Candida albicans biofilm is frequently found on artificial surfaces and the infections related to biofilm are difficult to eliminate, as they require the removal of artificial devices and treatment with antifungal drugs. Nowadays, fungal growth in biofilms is difficult to eradicate with conventional antifungal drugs such as fluconazole. Among chelating agents, disodium salt-Ethylene Diamine Tetraacetic Acid (EDTA) is known to have antifungal activity. In this study, we examined the in vitro activity of the EDTA and the antifungal drug fluconazole against C. albicans mature biofilm. C. albicans ATCC 20191, fluconazole-susceptible strain, was grown at an inoculum starter of 1 x 106 cells/ml for 72 h in 24-well microtiter plates and was further treated for 24 h with EDTA and/or fluconazole. Antifungal activities in biofilms were expressed as reduction in optical density (OD) determined by a 2,3-bis (2-methoxy-4-nitro-5-sulfo-phenyl)-2H-tetrazolium-5-carboxanilide (XTT) colorimetric assay and compared to untreated biofilms. Colorimetric readings revealed that EDTA alone (at 25 and 2.5 mM) significantly reduced fungal metabolic activity in preformed biofilms. Also, EDTA combined with fluconazole significantly reduced the growth of biofilm when compared to biofilm treated with fluconazole alone (at 25 and 2.5 µg/ml). Our data suggest that the employment of EDTA or other chemicals destabilizers of the biofilm matrix, in combination with antifungal drugs, could lead to the development of new strategies for the management of infections associated to Candida biofilm. Another relevant result of our study suggests that the initial cell concentration, probably through mechanisms of quorum sensing, affects the cellular viability during the process of biofilm formation.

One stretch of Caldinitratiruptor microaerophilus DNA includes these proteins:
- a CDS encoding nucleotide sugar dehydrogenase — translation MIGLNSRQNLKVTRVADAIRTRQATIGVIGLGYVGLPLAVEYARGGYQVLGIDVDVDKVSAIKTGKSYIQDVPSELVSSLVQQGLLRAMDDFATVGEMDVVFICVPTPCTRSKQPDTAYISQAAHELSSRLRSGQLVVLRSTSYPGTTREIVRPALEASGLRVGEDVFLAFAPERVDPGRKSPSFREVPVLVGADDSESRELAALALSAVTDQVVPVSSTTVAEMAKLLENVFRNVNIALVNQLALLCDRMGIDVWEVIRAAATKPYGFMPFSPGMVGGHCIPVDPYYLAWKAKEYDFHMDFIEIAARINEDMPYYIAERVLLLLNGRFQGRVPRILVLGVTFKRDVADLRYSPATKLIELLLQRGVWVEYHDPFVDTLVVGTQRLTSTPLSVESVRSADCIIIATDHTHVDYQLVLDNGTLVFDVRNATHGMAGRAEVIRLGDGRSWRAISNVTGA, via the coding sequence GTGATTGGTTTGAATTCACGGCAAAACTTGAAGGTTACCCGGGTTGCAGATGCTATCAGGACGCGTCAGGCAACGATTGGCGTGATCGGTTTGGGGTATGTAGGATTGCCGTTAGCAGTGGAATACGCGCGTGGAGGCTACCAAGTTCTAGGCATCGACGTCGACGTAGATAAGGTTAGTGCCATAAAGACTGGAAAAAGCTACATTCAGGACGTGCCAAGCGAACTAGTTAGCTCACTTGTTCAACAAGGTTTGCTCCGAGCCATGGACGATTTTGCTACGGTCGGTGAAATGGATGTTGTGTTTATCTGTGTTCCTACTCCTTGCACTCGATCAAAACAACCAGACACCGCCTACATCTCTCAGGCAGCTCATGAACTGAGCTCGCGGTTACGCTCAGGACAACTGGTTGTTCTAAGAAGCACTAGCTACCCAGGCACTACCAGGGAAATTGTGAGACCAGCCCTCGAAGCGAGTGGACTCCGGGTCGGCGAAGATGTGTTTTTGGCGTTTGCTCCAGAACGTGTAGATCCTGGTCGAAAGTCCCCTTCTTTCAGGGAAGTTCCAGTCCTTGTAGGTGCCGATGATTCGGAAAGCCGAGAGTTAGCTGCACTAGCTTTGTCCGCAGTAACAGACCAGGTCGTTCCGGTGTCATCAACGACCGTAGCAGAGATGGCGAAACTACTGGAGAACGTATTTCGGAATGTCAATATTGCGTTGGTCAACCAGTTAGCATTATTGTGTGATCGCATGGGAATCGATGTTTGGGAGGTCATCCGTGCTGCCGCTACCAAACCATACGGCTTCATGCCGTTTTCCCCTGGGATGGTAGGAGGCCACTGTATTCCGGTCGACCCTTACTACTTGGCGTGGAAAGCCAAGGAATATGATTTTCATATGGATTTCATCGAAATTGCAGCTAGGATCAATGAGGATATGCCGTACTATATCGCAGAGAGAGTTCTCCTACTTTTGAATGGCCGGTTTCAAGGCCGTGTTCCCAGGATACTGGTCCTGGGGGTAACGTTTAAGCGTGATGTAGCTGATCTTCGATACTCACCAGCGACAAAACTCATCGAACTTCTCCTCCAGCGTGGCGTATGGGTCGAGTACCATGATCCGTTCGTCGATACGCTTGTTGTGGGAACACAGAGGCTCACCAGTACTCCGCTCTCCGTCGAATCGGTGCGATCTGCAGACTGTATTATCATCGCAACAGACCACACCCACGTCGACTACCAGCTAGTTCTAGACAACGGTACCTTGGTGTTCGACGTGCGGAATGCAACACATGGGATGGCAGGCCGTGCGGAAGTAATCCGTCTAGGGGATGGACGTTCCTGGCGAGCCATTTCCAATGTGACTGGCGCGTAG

PMID: 28387883 [Pubmed - In-Process]